Some of the most fascinating pieces that I, personally, found in this book are the descriptions of how some tradesmen would try to trick the shopper into purchasing a poor quality product. For example, "deceits are used to give the (fish) a freshness of appearance, such as peppering the gills, wetting the fins and tails, and even painting the gills, or wetting with animal blood". While the original book was only 47 pages and the reprint which translates the original in modern English is a slim 100 pages, there is a lot of very good information and a few things I would like to try. Luckily I do know where to get food grade rosewater (a good organic or health food store can help you out).
Originally published in 1796, this volume is a treasure sure to be valued to be treasured by anyone that enjoys history, cooking or food. With its red cover, gilt edges and red ribbon page marker, this book is definitely nice enough to give as a present. © Night Owl Reviews -[...]
1 of 1 people found the following review helpful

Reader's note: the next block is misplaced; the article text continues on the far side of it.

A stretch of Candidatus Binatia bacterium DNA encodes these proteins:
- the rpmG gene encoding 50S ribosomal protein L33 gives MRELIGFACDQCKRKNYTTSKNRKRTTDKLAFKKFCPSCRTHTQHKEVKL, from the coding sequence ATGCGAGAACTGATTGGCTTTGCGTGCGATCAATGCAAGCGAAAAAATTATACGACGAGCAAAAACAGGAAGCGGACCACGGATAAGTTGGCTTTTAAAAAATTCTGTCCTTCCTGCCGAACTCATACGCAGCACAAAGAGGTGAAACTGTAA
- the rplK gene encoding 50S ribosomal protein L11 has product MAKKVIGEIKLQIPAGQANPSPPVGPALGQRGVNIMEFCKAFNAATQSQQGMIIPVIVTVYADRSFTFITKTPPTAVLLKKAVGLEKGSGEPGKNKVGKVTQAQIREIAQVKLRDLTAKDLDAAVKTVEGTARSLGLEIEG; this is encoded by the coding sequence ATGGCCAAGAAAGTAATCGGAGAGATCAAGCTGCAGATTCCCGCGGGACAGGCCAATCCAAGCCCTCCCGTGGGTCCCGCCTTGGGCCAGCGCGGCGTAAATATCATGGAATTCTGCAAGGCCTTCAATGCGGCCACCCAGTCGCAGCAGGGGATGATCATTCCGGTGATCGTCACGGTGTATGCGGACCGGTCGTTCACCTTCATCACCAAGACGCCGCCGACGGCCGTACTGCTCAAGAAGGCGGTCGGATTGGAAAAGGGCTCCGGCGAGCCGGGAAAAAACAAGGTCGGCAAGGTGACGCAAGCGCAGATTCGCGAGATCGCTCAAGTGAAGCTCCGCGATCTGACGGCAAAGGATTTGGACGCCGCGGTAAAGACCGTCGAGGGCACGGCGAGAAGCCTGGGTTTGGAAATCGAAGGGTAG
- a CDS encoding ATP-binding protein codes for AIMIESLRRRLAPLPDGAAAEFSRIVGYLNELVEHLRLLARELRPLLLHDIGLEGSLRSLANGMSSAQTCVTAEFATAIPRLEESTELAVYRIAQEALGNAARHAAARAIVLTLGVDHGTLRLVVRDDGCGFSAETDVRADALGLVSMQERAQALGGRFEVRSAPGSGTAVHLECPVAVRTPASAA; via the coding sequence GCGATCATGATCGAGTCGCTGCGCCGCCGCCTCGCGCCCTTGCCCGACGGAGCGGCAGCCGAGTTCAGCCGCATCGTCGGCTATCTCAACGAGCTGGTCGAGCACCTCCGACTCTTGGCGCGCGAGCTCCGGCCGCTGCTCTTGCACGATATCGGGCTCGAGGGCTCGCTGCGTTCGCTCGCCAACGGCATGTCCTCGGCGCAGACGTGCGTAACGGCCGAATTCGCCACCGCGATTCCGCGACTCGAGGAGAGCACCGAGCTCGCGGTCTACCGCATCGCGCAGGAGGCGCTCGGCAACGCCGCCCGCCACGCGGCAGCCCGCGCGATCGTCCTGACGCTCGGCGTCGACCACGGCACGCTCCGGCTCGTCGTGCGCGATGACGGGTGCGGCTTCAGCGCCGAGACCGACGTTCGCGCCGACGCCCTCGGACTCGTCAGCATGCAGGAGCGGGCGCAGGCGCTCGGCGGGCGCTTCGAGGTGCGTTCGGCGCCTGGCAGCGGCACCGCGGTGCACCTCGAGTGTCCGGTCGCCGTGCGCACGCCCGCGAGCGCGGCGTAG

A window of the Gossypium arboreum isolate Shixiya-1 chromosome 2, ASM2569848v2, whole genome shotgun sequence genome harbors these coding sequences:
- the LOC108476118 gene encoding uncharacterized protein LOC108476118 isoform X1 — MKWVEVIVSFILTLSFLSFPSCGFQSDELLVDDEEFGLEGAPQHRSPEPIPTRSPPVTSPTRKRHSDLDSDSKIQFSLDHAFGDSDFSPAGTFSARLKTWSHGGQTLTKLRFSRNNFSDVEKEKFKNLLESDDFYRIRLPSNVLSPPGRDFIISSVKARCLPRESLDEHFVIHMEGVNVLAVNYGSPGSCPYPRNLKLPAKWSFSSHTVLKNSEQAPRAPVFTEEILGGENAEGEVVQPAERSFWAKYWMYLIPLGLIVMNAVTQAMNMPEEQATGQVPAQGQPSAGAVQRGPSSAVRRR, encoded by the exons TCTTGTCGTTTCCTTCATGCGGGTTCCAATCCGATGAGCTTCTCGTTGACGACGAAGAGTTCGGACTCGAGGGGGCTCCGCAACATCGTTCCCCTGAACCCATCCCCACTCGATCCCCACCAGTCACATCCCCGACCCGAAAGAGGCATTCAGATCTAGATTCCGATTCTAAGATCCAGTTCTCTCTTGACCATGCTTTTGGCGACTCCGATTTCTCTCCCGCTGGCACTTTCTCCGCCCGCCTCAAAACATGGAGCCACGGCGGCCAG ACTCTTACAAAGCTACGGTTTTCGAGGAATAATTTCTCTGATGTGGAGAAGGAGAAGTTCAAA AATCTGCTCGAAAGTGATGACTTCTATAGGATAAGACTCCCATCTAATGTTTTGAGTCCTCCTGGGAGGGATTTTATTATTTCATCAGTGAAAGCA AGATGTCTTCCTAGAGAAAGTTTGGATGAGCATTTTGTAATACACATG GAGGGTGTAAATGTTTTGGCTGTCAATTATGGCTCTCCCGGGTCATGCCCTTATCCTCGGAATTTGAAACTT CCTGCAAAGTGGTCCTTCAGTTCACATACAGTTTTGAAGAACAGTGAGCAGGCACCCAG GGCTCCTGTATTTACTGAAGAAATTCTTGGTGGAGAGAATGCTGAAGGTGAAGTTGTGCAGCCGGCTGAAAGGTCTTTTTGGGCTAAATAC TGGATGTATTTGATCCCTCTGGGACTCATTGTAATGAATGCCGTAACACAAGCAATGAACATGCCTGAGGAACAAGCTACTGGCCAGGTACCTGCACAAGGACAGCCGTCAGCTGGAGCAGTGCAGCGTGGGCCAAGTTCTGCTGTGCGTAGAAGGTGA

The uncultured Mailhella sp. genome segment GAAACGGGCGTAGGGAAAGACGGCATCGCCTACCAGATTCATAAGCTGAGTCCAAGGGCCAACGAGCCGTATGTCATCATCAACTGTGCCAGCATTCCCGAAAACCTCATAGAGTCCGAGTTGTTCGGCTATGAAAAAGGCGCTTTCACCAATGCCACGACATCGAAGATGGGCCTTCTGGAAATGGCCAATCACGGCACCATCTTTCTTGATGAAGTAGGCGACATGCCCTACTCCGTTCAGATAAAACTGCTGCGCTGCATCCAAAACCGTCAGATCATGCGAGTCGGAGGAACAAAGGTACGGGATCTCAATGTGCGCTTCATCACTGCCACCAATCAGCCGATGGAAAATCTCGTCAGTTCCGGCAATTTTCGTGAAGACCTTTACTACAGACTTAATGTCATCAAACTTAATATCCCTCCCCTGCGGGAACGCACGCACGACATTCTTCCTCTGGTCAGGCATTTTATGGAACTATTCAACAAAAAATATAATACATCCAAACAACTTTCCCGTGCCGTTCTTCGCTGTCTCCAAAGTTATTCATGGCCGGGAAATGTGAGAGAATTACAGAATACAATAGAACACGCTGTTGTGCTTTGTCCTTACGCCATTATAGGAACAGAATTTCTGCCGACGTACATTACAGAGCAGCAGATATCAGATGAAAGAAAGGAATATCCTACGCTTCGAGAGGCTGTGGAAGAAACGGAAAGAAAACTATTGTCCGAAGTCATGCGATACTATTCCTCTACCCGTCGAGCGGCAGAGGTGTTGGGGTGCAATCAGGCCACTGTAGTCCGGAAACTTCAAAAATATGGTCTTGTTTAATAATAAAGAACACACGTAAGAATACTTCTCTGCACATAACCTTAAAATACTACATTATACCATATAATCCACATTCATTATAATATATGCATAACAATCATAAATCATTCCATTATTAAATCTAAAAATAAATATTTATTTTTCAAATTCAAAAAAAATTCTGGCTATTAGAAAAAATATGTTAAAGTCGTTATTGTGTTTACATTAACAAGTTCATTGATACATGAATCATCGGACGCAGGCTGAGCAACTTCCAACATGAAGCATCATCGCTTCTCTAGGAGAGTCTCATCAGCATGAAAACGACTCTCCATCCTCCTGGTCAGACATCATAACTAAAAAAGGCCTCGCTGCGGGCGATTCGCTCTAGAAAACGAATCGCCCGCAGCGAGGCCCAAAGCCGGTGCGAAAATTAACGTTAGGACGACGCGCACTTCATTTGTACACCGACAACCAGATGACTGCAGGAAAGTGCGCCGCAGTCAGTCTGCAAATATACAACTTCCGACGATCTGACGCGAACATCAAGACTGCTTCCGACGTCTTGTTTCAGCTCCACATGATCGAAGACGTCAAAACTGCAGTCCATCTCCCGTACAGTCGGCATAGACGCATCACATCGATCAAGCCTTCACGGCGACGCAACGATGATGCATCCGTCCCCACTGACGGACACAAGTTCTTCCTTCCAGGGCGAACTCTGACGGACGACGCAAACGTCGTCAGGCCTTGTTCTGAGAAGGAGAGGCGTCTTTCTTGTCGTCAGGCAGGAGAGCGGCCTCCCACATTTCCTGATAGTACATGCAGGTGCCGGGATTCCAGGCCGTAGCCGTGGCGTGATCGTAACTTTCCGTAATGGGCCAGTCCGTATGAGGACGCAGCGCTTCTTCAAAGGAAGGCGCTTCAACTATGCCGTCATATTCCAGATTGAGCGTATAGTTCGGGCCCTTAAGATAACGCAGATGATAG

5.0 out of 5 stars Great reproduction! Dec 28 2013
By Janet R. Webb - Published on
Format:Hardcover|Verified Purchase
I bought this for my son-in-law for Christmas -- he is a costumed interpreter at Mount Vernon, George Washington's home, and is very interested in the kinds of cooking and recipes used in Colonial times. He was thrilled to receive this book. The recipes are reprinted on one side just as they were originally written in those days. A "translation" into modern English is given on the opposite page. He hopes to use the book to better inform his understanding of Colonial cooking, but he also plans to see if any of the recipes can be adapted for cooking today.
1 of 1 people found the following review helpful
5.0 out of 5 stars Awesome book July 5 2013
By Diana Buchanan - Published on
Format:Kindle Edition|Verified Purchase
I was surprised at how much historical information is provided along with the recipes in this book. I used American Cookery (Clark, 2012 ed.) for a 2nd grade Social Studies class to demonstrate how recipes and cooking have changed over time. The kids loved the recipes and they were surprised at some of the ingredients that were once used on a regular basis.